In Homer's epic poem, The Odyssey, Odysseus must sail past the land of the Sirens. Warned that their song would lure him and his crew to their watery grave, he ordered his sailors to plug their ears with beeswax. But Odysseus, ever the curious traveler, longed to hear the song of the Sirens. He ordered his crew to tie him tightly to the mast and not let him free, no matter how much he begged.
Tempted by the sirens' beautiful song, he commanded his men to untie him. Fortunately, they heeded their previous orders and bound him tighter. Despite his precognition, even the strong-willed Odysseus would have fallen victim to the sirens' seductive calls.
In the treacherous world of investing, the sirens' cry assumes many forms. Unlike Odysseus and his crew, however, we do not have foreknowledge of exactly how or when they will try to lure us to our demise. All we know is that it will happen.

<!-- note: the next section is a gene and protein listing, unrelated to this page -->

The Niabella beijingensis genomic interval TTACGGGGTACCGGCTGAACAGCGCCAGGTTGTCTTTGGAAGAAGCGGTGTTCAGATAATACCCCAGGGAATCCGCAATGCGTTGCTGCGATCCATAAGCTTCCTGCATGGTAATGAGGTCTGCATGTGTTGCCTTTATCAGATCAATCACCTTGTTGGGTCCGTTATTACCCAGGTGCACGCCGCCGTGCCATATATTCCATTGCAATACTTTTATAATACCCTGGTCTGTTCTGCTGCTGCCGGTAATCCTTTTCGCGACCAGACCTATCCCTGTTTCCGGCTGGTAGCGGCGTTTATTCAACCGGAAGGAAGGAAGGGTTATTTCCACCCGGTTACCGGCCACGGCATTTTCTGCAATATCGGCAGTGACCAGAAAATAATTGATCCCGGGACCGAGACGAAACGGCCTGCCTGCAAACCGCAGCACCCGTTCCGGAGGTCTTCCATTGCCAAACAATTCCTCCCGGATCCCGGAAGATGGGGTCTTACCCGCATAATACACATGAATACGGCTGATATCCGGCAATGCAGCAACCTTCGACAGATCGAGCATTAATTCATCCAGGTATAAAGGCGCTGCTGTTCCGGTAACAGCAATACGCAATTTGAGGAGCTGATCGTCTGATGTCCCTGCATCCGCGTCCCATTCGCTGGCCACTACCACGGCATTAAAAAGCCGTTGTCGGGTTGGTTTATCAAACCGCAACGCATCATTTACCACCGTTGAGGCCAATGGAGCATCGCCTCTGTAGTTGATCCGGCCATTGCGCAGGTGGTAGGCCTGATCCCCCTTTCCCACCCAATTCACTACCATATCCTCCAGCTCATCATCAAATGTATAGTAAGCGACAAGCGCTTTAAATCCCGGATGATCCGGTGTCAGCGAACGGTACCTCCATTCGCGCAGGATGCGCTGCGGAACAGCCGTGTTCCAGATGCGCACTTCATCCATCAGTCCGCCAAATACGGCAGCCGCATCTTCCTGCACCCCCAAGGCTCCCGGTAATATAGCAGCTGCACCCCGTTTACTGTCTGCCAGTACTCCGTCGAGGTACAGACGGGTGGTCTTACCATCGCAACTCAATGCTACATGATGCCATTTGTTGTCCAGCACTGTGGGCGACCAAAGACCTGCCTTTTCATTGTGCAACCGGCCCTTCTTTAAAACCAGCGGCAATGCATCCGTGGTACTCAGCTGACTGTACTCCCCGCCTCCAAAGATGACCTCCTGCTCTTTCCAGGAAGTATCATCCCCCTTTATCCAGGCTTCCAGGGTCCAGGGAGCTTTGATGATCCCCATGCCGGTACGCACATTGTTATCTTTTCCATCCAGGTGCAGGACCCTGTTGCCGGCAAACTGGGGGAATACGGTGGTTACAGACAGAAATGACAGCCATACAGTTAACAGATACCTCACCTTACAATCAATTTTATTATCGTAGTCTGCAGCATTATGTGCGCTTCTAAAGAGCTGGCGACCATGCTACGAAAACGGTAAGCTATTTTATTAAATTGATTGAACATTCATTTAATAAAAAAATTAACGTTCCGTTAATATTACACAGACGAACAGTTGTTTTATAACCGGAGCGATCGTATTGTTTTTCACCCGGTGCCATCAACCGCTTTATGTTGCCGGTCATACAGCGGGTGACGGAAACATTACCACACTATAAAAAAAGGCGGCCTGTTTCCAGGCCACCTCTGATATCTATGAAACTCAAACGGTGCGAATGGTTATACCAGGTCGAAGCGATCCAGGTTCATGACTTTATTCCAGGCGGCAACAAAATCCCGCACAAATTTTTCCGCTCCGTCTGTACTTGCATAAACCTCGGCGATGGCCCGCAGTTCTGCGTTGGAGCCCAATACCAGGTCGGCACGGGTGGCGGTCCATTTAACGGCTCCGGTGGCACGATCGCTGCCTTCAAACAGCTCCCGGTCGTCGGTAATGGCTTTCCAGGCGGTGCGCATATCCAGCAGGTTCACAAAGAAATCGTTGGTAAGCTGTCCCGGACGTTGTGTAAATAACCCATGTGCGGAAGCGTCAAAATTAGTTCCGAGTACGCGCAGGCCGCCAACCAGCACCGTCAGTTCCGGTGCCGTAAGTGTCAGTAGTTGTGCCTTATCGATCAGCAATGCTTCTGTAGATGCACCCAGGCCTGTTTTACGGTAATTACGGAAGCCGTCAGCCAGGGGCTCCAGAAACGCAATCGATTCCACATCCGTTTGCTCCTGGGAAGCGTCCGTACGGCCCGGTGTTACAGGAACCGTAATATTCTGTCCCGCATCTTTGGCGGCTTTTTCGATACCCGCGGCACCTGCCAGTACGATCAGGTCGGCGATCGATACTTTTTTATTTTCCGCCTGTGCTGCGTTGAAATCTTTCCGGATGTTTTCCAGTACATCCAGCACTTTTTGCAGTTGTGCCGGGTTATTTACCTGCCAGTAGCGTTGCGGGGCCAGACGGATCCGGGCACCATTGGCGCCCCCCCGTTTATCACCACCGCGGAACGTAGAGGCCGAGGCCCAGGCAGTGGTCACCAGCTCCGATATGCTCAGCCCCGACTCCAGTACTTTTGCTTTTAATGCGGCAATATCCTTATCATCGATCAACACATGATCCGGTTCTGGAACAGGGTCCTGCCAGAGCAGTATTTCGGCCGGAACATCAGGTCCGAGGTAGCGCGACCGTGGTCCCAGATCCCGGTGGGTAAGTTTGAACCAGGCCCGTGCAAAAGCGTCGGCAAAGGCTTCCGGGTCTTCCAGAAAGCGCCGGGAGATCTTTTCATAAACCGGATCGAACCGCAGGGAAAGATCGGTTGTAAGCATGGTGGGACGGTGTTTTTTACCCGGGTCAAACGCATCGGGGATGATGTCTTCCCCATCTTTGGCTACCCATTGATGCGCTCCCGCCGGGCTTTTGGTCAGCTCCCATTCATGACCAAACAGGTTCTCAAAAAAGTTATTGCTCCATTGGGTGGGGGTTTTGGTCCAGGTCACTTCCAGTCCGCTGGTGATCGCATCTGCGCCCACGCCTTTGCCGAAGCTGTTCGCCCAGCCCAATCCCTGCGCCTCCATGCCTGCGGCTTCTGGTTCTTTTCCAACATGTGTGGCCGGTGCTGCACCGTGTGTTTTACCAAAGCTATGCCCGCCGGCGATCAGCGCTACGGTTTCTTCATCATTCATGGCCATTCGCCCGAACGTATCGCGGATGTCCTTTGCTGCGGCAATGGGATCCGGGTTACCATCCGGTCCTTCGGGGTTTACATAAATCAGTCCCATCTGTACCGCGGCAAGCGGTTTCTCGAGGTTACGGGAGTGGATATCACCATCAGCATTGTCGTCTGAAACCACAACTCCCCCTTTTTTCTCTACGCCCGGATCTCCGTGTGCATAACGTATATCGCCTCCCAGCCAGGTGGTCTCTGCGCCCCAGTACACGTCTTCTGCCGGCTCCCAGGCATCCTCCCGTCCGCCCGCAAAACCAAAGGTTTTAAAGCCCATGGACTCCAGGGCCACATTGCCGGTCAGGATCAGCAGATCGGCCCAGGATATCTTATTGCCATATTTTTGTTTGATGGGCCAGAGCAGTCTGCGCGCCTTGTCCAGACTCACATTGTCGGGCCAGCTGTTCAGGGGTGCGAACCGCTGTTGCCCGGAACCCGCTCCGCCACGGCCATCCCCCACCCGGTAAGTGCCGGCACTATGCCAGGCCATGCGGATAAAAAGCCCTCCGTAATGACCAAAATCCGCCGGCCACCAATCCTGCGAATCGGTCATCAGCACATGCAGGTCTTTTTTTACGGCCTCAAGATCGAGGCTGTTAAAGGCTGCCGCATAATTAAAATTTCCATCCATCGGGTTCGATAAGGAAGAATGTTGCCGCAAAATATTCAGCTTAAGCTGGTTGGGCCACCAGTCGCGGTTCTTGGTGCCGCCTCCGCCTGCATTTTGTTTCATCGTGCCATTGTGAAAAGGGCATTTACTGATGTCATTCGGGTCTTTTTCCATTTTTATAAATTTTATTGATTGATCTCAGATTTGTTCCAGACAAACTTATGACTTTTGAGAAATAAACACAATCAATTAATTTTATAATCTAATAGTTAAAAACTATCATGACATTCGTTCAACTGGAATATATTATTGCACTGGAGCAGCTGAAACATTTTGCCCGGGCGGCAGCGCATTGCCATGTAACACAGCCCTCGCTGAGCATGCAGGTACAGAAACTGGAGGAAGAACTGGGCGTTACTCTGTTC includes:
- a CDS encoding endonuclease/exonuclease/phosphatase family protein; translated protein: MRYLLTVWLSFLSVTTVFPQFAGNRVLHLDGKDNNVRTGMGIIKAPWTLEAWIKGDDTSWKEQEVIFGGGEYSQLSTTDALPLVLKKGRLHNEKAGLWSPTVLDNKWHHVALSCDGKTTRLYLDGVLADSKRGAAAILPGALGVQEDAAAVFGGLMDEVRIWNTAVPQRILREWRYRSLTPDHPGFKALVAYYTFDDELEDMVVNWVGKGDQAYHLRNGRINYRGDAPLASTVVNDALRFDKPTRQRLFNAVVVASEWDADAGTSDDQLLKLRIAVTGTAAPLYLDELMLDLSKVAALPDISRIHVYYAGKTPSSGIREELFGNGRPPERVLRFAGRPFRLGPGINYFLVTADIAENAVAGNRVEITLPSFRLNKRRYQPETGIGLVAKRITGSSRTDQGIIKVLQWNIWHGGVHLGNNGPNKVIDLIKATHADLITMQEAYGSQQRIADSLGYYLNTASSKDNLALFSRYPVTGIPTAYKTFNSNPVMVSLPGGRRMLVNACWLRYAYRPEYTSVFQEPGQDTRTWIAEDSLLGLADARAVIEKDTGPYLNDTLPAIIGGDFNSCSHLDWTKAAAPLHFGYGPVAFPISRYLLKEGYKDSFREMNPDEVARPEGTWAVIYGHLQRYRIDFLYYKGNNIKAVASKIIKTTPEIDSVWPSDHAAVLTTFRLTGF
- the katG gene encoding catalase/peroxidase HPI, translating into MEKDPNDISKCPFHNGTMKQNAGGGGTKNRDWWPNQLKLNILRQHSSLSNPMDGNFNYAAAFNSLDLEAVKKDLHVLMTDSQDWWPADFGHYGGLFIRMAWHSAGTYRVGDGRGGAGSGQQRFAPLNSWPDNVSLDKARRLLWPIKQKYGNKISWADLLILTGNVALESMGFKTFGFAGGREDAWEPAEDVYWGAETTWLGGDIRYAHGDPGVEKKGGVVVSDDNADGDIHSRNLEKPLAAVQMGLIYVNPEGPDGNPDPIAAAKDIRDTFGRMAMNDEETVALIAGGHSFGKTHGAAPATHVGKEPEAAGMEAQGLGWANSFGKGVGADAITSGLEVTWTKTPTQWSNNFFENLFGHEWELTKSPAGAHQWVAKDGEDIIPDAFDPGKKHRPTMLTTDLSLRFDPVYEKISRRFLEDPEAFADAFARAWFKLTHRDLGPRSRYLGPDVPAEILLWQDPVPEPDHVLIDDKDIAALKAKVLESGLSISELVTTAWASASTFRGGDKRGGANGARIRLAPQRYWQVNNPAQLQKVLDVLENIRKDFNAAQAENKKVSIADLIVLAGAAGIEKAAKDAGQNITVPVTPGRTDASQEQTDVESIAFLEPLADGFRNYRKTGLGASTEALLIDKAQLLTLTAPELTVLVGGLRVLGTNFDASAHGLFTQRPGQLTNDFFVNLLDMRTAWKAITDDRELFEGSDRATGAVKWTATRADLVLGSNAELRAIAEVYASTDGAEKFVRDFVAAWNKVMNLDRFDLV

Last week, I warned of the dangers of blindly following the data-backed recommendations of today's financial advisors and pundits. That article concluded with this thought:
Challenging the comfort of the traditional investment paradigm can be depressing and stressful, but it can also put you on a path of lifelong prosperity - come what may.
It can be upsetting to see how quickly we forget this reality: trends change and history is made. It has been fascinating to study times in history when decades, centuries, and even millennia of convincing data have supported hypotheses that turned out to be absolutely incorrect. With that theme in mind, I created this infographic including some of the most interesting and compelling examples from the history of the world.
Mark Twain popularized the phrase, “There are three kinds of lies: lies, damn lies, and statistics.”
Assertions supported by compelling statistics derived from historically exact numbers often appear infallible.
Sometimes, a statistical hypothesis - even one backed by decades or centuries of cogent data - proves dead wrong. Often, in such scenarios, people previously comforted by its sound logic are astonished and devastated.